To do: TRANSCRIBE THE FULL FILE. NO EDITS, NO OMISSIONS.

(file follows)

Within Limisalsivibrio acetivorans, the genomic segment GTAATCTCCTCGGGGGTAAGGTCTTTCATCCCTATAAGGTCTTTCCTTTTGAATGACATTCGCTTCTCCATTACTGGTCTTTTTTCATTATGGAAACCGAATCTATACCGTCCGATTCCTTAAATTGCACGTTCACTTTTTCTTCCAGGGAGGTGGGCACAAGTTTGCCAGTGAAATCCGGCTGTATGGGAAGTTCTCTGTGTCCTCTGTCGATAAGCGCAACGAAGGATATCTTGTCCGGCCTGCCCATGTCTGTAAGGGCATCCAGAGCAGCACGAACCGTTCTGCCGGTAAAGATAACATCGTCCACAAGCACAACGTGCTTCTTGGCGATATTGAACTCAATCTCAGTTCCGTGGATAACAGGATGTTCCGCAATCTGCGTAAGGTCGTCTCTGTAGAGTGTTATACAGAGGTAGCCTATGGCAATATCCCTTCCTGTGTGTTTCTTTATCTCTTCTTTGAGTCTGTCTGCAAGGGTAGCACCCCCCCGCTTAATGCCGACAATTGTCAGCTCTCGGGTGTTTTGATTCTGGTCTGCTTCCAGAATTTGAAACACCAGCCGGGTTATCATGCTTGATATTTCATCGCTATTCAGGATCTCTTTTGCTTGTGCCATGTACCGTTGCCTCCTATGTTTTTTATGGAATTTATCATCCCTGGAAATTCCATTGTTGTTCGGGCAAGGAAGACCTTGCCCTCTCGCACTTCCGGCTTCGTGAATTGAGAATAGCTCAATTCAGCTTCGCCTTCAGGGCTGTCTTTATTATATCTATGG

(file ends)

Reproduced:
Within Limisalsivibrio acetivorans, the genomic segment GTAATCTCCTCGGGGGTAAGGTCTTTCATCCCTATAAGGTCTTTCCTTTTGAATGACATTCGCTTCTCCATTACTGGTCTTTTTTCATTATGGAAACCGAATCTATACCGTCCGATTCCTTAAATTGCACGTTCACTTTTTCTTCCAGGGAGGTGGGCACAAGTTTGCCAGTGAAATCCGGCTGTATGGGAAGTTCTCTGTGTCCTCTGTCGATAAGCGCAACGAAGGATATCTTGTCCGGCCTGCCCATGTCTGTAAGGGCATCCAGAGCAGCACGAACCGTTCTGCCGGTAAAGATAACATCGTCCACAAGCACAACGTGCTTCTTGGCGATATTGAACTCAATCTCAGTTCCGTGGATAACAGGATGTTCCGCAATCTGCGTAAGGTCGTCTCTGTAGAGTGTTATACAGAGGTAGCCTATGGCAATATCCCTTCCTGTGTGTTTCTTTATCTCTTCTTTGAGTCTGTCTGCAAGGGTAGCACCCCCCCGCTTAATGCCGACAATTGTCAGCTCTCGGGTGTTTTGATTCTGGTCTGCTTCCAGAATTTGAAACACCAGCCGGGTTATCATGCTTGATATTTCATCGCTATTCAGGATCTCTTTTGCTTGTGCCATGTACCGTTGCCTCCTATGTTTTTTATGGAATTTATCATCCCTGGAAATTCCATTGTTGTTCGGGCAAGGAAGACCTTGCCCTCTCGCACTTCCGGCTTCGTGAATTGAGAATAGCTCAATTCAGCTTCGCCTTCAGGGCTGTCTTTATTATATCTATGG